The letter also noted the county’s willingness to amend a portion of the plan that allows 50 or more dwelling units per acre, resulting in “unlimited development.” The county is also willing to more explicitly state that redevelopment is recommended in non-residential, mixed-use areas in village centers, not stable residential neighborhoods.
Staff also committed to monitoring the implementation of the Reston Plan and providing a progress report for Reston similar to one performed for Tyson. Staff noted they were open to seeing an overall maximum population, but did not indicate if they agreed with CPR’s recommendation of 120,000.
Other recommendations were flatly rejected, including CPR’s request to require 20 percent of all future dwelling units to be affordable, other requests to reduce the density of dwelling units, and a request to delete language that allows redevelopment of St. Johns Woods.
An attempt to remove the road connection between American Dream Way and Isaac Newton Square — a mapped road across Hidden Creek County Club — was also not favored by staff. The option for the road is necessary to reduce congestion at the intersection of Sunset Hills Road and Wiehle Avenue, county staff said.
The complete letter is below:
Reston Community Leader, Civil Rights Advocate Remembered — “The letters and cards that Rev. Frederick Lowry’s family received after his death kept circling back to the same sentiments: how kind he was, how much he cared, his sense of humor,” writes Angela Woolsey. Lowry died due to complications from Alzheimer’s disease on Dec. 25. He was well-known for his 14-year tenure as director of the Community Ministry of Fairfax. [Fairfax County Times]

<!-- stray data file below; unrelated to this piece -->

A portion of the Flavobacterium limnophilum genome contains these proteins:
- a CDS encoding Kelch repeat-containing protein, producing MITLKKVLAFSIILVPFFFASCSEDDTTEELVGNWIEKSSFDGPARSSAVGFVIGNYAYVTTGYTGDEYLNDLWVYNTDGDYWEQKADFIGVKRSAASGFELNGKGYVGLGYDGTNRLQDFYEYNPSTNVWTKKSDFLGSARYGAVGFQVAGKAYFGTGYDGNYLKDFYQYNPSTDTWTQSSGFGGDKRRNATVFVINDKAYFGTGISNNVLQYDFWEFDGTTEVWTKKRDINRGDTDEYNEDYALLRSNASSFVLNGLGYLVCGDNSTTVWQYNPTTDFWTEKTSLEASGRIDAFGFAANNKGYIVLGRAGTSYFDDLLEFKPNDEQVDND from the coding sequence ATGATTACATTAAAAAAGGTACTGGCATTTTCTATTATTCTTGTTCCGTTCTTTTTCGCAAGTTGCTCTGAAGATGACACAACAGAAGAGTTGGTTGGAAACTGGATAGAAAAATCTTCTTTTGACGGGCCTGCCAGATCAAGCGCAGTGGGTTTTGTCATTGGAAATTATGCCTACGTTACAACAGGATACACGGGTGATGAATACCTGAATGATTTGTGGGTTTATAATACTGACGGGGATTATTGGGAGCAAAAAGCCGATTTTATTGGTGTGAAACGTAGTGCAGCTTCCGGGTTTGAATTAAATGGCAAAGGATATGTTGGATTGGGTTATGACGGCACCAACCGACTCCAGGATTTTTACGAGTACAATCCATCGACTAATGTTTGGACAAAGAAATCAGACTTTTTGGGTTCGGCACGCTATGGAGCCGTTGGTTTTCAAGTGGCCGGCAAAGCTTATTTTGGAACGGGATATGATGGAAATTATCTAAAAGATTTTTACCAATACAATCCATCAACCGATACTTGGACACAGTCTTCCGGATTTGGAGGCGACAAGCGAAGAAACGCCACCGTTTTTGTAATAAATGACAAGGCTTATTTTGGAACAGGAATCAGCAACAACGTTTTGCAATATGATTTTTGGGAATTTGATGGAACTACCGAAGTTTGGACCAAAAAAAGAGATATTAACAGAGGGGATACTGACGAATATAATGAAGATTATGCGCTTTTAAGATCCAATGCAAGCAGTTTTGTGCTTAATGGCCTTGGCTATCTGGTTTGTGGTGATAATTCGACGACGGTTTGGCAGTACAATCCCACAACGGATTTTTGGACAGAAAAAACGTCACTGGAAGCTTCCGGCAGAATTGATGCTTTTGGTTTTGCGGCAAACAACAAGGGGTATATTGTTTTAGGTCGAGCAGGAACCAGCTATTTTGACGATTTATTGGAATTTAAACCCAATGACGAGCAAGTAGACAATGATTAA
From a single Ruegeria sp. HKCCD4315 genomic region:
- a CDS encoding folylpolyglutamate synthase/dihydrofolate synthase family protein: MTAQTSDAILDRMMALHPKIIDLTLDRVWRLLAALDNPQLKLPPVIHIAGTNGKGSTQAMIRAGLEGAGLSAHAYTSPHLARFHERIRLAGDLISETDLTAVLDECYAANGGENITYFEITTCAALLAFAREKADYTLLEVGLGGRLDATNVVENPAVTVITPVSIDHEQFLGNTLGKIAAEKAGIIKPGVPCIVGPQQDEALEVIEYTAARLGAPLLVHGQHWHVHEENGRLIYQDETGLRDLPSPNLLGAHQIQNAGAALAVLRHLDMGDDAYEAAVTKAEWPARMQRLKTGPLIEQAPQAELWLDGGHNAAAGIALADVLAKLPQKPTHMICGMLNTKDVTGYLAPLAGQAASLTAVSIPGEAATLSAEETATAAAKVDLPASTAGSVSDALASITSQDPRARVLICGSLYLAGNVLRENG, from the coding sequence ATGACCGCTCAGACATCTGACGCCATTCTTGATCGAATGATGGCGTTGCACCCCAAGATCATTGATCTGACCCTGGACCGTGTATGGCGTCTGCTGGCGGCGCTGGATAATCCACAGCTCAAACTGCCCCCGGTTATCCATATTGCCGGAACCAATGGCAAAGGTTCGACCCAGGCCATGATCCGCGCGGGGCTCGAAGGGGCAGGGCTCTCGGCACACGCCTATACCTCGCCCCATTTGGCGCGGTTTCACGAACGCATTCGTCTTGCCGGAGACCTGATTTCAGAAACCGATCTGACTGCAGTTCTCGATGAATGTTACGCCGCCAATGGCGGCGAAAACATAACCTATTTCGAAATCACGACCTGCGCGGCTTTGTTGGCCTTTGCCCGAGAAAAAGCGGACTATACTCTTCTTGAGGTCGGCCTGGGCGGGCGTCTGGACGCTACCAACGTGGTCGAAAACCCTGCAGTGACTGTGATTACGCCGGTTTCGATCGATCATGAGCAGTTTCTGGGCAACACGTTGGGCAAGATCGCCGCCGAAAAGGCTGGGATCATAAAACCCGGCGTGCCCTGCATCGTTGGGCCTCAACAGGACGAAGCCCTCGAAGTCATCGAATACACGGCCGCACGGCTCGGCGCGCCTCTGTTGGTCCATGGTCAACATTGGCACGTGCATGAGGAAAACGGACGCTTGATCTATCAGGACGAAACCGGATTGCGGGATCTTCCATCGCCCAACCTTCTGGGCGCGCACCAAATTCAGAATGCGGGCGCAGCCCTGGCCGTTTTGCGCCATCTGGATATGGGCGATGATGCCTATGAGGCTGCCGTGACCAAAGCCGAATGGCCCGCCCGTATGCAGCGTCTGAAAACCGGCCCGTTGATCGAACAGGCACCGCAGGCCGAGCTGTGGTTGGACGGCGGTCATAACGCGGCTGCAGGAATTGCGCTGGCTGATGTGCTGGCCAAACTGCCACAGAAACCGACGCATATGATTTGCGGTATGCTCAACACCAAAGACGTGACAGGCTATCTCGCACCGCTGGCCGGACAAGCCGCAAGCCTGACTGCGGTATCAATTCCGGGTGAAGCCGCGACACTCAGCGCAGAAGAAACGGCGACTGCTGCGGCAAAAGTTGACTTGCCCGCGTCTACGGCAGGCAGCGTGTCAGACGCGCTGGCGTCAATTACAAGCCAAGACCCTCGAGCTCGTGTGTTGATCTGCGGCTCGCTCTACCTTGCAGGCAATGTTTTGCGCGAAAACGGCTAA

Ten Things You Should Know about Olympic Speedskater Maame Biney — The Reston native is headed to the Olympics. The 17-year-old speedskater is the first black woman to land on a spot on the U.S. Olympic speedskating team. [NBC4]
County Hosts Community Meeting on Plans to Convert Empty Office Buildings into Other Uses — The county is holding a meeting today at 6 p.m. in the Fairfax County Government Center (12000 Government Center Parkway) to discuss a comprehensive plan amendment that would allow empty office buildings to be converted for other uses. An attempt to carve a special exemption for Reston when the first phase of the amendment was introduced failed last year. [Fairfax County Government]
Build a Birdhouse Tomorrow at Walker Nature Center — Children between the ages of 7 and 12 can get their hands busy tomorrow from 11 a.m. to noon at the center. Attendees will practice basic woodworking skills by constructing a birdhouse. Tickets are $7 for Reston members and $9 for all others. [Reston Association]
Photo by Fatimah Waseem
In order to serve on the committee, members must be residents of Reston and over 18 years old. The 15-member body has five regular positions and three associate positions that are expiring this year
Regular members have three year terms while associate members serve one-year terms that begin in January. Meetings are held the third Monday of each month at 7:30 p.m. in the Community Room of the North County Government Center (1801 Cameron Glen Drive). The position is a volunteer-based only.
Applications are being accepted online. The deadline is Dec. 16.
The committee does not have any statutory authority; however, it is seen by local government authorities as a source of advise on land use matters. The future scope of the committee is likely to shift from initial residential development to considerations of redevelopment activities, especially the development of commercial and industrial space, according to the committee’s website
Some residents of nearby Oakton who live near the Girl Scouts of the National Capital Region’s Camp Crowell are gearing up for the latest in an ongoing fight with the county.